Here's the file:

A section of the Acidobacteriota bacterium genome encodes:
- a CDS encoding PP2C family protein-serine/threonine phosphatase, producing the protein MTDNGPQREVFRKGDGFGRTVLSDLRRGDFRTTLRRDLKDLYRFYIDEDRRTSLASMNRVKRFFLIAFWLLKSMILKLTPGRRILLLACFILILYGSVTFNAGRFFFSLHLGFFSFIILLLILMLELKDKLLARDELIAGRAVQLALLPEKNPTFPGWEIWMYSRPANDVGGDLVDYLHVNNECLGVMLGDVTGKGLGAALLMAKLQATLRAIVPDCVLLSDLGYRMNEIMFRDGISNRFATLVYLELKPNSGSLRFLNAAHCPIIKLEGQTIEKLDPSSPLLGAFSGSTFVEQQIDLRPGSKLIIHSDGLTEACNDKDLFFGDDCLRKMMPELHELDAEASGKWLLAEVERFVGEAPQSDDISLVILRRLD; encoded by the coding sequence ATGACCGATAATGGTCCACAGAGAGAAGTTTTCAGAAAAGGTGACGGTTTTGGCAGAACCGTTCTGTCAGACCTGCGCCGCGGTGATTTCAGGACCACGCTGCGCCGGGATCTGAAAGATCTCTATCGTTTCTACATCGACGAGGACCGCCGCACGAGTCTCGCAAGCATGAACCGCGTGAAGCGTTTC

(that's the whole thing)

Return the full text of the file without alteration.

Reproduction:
A section of the Acidobacteriota bacterium genome encodes:
- a CDS encoding PP2C family protein-serine/threonine phosphatase, producing the protein MTDNGPQREVFRKGDGFGRTVLSDLRRGDFRTTLRRDLKDLYRFYIDEDRRTSLASMNRVKRFFLIAFWLLKSMILKLTPGRRILLLACFILILYGSVTFNAGRFFFSLHLGFFSFIILLLILMLELKDKLLARDELIAGRAVQLALLPEKNPTFPGWEIWMYSRPANDVGGDLVDYLHVNNECLGVMLGDVTGKGLGAALLMAKLQATLRAIVPDCVLLSDLGYRMNEIMFRDGISNRFATLVYLELKPNSGSLRFLNAAHCPIIKLEGQTIEKLDPSSPLLGAFSGSTFVEQQIDLRPGSKLIIHSDGLTEACNDKDLFFGDDCLRKMMPELHELDAEASGKWLLAEVERFVGEAPQSDDISLVILRRLD; encoded by the coding sequence ATGACCGATAATGGTCCACAGAGAGAAGTTTTCAGAAAAGGTGACGGTTTTGGCAGAACCGTTCTGTCAGACCTGCGCCGCGGTGATTTCAGGACCACGCTGCGCCGGGATCTGAAAGATCTCTATCGTTTCTACATCGACGAGGACCGCCGCACGAGTCTCGCAAGCATGAACCGCGTGAAGCGTTTC